Of all the dismaying things to come out of the coronavirus controversy, the debate about wearing masks may be the most specious.
Those who oppose masks argue they “don’t work.” They point to defenses that have long been debunked, attributed to political agendas or are progeny of internet-driven disinformation campaigns. The vast body of medical evidence is incontrovertible: Masks, while no cure, dramatically reduce the spread of not only the coronavirus but other germ-causing illnesses as well. They are worn primarily to protect others from what comes out of your nose and mouth.
This “debate” belongs on the dark fringes of the internet, not in Southern Pines town government, yet that’s where Town Council member Mitch Lancaster has taken us.
No sooner had the council decided last month to resume in-person meetings — in accordance with health protocols — than Lancaster announced he would not be wearing a mask to meetings.
“I am happy to stay 6 feet from everybody, but I will not wear a mask,” the otherwise normally amiable Lancaster said. Then, later in an interview with The Pilot, he said, “We try to keep greater politics or world events out of the council room as much as we can, but this is a unique situation. I really believe that masks do not work.”
Debunking the Declaration
You might recall the last time The Pilot wrote about Lancaster, back in early February. He was at church on Super Bowl Sunday when he began experiencing symptoms that eventually turned out to be a stroke. Lancaster was the beneficiary at Moore Regional Hospital of quick work by a medical team that diagnosed his condition and treated him rapidly to the point where no lasting damage occurred.
Lancaster spent two days in an intensive care unit bed, the very same beds that have been regularly used these past eight months by coronavirus patients.
In support of his opposition to masks, Lancaster cites the “Great Barrington Declaration.” That document calls for protection of vulnerable populations while removing restrictions so healthy people can return to a normal day-to-day existence. It opposes lockdowns and promotes “herd immunity,” the concept of increasing infection broadly to the point of fostering immunity to the virus.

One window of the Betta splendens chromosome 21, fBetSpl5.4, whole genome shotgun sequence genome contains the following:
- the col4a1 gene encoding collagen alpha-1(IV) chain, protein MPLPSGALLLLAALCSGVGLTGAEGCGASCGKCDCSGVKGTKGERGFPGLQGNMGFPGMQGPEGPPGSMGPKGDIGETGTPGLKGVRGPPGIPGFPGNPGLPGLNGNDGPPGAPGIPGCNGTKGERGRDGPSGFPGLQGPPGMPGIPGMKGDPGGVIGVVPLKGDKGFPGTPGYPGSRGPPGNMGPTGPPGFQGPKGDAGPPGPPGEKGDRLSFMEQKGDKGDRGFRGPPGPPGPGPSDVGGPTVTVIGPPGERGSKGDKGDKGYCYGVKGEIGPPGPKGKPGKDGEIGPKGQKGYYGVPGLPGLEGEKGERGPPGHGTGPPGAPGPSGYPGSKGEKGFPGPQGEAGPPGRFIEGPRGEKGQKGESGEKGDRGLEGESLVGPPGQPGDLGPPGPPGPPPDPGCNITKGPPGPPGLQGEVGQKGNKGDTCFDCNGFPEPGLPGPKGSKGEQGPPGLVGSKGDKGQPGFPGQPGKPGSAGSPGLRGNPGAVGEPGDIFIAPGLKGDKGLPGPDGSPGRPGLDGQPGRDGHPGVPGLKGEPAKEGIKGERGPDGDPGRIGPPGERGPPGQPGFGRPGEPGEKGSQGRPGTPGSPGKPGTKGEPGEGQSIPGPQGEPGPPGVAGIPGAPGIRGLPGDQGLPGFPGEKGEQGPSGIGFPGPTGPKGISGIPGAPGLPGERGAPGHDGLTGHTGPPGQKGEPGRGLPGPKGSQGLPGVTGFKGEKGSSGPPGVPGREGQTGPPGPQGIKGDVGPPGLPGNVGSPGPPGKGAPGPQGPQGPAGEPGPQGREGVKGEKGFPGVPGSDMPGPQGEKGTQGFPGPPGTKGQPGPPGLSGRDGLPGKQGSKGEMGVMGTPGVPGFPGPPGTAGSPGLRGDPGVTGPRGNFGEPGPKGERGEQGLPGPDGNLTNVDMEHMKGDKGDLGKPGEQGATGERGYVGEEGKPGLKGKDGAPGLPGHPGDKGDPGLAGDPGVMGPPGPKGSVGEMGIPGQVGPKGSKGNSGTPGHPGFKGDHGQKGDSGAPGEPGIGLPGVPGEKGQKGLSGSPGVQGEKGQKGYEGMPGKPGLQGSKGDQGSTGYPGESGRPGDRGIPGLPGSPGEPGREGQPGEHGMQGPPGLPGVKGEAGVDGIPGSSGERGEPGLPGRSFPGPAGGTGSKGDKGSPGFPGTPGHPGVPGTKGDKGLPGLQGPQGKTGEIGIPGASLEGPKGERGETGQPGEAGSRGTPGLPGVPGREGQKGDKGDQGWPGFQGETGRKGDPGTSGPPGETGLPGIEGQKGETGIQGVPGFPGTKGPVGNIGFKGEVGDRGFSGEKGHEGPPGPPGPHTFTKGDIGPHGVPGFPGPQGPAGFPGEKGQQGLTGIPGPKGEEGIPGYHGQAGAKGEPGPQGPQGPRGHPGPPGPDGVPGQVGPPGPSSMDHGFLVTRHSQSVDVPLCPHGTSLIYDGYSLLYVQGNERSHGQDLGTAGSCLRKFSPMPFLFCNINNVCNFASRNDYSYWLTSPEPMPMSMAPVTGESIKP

It is said to be signed by “thousands” of medical professionals over the internet, but there is no vetting process to prove a signature as authentic. Multiple news stories have now debunked many of the signatories’ veracity. The document’s development was also fostered by the American Institute for Economic Research, a libertarian-leaning think tank funded, in part, by the conservative billionaire Charles Koch.
Lancaster’s vaunted research is dubious at best, deceitful at worst. Meanwhile, infection rates, hospitalizations and deaths connected to the coronavirus are spiking across the nation. The sheer numbers are beginning to overwhelm hospitals and doctors across the country. There but for the grace of God go we, and we’re not out of the woods.
If nothing else, Lancaster’s position not to wear a mask to protect others is embarrassing and selfish. And it is an affront to the medical professionals who saved his life just a few months ago and who spend their days in masks and have to fight the virus every day. What if Lancaster had had his stroke a few months later and couldn’t get an ICU bed because they were all full of coronavirus patients? Would his recovery have been as prompt — and successful?
This is not the kind of behavior we expect from a public servant who should, first and foremost, be willing to protect and serve the public. And that’s not just the public he agrees with politically. It’s everyone.
No, masks won’t keep you healthy, as evidenced by the news that fellow Councilman Paul Murphy and his wife fell ill recently with COVID-19. But mask wearing can limit the spread of germs. Fewer sick people means less stress on the medical providers and more opportunity to resume relatively “normal” lives.
Mitch, don’t be a knucklehead. For the sake of everyone — the sick, the elderly, those trying to stay healthy, the medical professionals who saved your life — wear a mask and move on with life.
We’re all sick of wearing masks, but not as sick if we don’t wear them at all.